On Saturday 26 August 2006 23.00, steven c wrote:
Far as I'm concerned (and I'm a musician as well) the only way to
record is "live off the floor" (separate tracks allowed, but NO isolation
of players!) which allows interaction between/among the players (a
vital part of the band's "sound!").
Using separate and isolated tracks for each musician not only
disallows any interaction...it also drags out recording sessions,
as the players inevitably react with "Wait a minute! Let me cut
another attempt...I think I can play it better!).
Keep in mind that most of the classic 78-era recordings were
made using a single mike, with no isolation of players...
Take a good look at pictures of EMI studio recordings of, say, the Joe Loss
orchestra in the 1970s. Trombones are situated back of the trumpets on a
riser; trombones have one mic, the trumpets have another mic. The reeds are
separated by some distance and have their own section mic. The drum set is
between them and looks to have a single Coles 4038 above it. Very minimal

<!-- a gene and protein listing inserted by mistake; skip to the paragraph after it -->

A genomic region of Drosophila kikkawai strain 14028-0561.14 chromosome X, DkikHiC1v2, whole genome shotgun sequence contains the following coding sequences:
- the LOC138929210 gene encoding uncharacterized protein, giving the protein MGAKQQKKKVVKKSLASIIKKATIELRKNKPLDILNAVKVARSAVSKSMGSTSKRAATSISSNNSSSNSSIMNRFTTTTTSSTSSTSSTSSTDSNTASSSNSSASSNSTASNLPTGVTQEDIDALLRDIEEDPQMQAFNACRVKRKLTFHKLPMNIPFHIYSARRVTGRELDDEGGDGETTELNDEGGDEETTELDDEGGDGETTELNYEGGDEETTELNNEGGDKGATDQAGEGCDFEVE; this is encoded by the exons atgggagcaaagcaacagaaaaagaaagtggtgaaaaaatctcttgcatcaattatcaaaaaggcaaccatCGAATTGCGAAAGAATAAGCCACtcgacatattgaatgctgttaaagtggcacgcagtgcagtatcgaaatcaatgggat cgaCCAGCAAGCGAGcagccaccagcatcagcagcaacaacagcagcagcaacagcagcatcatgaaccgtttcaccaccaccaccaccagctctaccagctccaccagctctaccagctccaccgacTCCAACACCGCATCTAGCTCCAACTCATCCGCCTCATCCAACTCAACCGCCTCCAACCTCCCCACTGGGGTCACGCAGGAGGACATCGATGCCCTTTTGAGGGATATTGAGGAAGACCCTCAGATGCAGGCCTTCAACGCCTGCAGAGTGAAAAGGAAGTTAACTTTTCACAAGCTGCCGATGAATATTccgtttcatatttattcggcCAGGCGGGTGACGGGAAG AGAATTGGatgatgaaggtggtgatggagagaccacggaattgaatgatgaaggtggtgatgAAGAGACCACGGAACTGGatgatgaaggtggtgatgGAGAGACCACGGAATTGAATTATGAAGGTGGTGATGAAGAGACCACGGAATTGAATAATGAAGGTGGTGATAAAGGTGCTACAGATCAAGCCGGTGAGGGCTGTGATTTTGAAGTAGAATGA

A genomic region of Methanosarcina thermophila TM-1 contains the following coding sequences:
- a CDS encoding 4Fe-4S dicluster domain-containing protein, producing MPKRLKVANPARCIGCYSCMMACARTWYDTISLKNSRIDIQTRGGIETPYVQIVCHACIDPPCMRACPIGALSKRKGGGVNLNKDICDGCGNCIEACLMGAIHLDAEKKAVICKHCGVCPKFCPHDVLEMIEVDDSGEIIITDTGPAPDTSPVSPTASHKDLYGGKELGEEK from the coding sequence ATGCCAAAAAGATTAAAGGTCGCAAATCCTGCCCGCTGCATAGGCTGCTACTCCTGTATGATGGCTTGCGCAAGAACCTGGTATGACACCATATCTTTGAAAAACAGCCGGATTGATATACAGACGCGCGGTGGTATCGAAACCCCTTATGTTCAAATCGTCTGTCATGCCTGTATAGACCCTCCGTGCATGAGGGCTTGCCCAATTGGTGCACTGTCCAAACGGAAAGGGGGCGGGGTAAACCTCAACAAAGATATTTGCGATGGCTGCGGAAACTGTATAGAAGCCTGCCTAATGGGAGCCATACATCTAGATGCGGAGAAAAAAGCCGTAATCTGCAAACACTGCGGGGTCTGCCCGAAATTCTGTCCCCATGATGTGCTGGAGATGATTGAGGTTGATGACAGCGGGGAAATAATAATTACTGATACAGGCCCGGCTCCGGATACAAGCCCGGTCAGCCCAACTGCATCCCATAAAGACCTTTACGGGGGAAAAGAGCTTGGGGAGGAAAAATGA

microphones, and they are set at a proper distance from each section, so as
to get the ensemble sound.
Thing is this: as always, the more open mics you have the more 'noise' gets
recorded. If you have a 20 piece band and every instrument has its own mic
plus a few more for the drums...room noise, etc, will be magnified
Were I to record a similar ensemble, I might (MIGHT) seriously consider stereo
mic'ing the brass, reeds, and drums with M-S arrangements (so that should the
stereo be a failure, I would still have a workable mono recording!), plus an
M-S overhead for the drums and a separate mic for the bass drum, as well as
one each for bass, guitar, and piano.
I still cringe at the memory of an LP I once had in the 70s, of the Glenn
Miller Orch directed by Buddy deFranco. Everything was close-miked and
absolutely flat and dead; worse, the brass instruments seemed to be played at
mezzo-piano...if that is a term. No "muscle" to it at all, as though someone
feared that playing at a proper loudness would blow their microphones.